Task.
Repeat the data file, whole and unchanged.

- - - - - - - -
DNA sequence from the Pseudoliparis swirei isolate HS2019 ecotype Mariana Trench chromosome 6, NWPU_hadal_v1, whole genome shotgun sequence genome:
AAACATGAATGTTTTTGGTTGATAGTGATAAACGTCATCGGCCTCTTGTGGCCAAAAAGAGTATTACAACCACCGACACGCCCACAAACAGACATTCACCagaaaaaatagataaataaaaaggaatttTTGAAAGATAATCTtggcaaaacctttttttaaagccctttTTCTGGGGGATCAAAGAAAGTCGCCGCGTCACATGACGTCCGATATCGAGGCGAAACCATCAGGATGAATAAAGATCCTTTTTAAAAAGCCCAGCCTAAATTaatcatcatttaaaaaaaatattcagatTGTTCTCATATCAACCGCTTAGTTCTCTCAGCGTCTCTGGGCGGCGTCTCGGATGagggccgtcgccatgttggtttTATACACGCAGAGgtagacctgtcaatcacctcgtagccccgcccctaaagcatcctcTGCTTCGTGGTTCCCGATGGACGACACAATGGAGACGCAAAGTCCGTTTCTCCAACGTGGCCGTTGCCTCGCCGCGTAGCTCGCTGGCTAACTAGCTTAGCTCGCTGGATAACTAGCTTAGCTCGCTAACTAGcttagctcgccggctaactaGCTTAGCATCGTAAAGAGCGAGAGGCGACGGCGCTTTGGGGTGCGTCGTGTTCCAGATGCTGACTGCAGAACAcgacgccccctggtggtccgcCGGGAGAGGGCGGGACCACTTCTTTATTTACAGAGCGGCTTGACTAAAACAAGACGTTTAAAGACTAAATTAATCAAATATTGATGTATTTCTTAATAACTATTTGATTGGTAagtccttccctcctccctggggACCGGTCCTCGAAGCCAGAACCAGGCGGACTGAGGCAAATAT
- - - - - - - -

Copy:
DNA sequence from the Pseudoliparis swirei isolate HS2019 ecotype Mariana Trench chromosome 6, NWPU_hadal_v1, whole genome shotgun sequence genome:
AAACATGAATGTTTTTGGTTGATAGTGATAAACGTCATCGGCCTCTTGTGGCCAAAAAGAGTATTACAACCACCGACACGCCCACAAACAGACATTCACCagaaaaaatagataaataaaaaggaatttTTGAAAGATAATCTtggcaaaacctttttttaaagccctttTTCTGGGGGATCAAAGAAAGTCGCCGCGTCACATGACGTCCGATATCGAGGCGAAACCATCAGGATGAATAAAGATCCTTTTTAAAAAGCCCAGCCTAAATTaatcatcatttaaaaaaaatattcagatTGTTCTCATATCAACCGCTTAGTTCTCTCAGCGTCTCTGGGCGGCGTCTCGGATGagggccgtcgccatgttggtttTATACACGCAGAGgtagacctgtcaatcacctcgtagccccgcccctaaagcatcctcTGCTTCGTGGTTCCCGATGGACGACACAATGGAGACGCAAAGTCCGTTTCTCCAACGTGGCCGTTGCCTCGCCGCGTAGCTCGCTGGCTAACTAGCTTAGCTCGCTGGATAACTAGCTTAGCTCGCTAACTAGcttagctcgccggctaactaGCTTAGCATCGTAAAGAGCGAGAGGCGACGGCGCTTTGGGGTGCGTCGTGTTCCAGATGCTGACTGCAGAACAcgacgccccctggtggtccgcCGGGAGAGGGCGGGACCACTTCTTTATTTACAGAGCGGCTTGACTAAAACAAGACGTTTAAAGACTAAATTAATCAAATATTGATGTATTTCTTAATAACTATTTGATTGGTAagtccttccctcctccctggggACCGGTCCTCGAAGCCAGAACCAGGCGGACTGAGGCAAATAT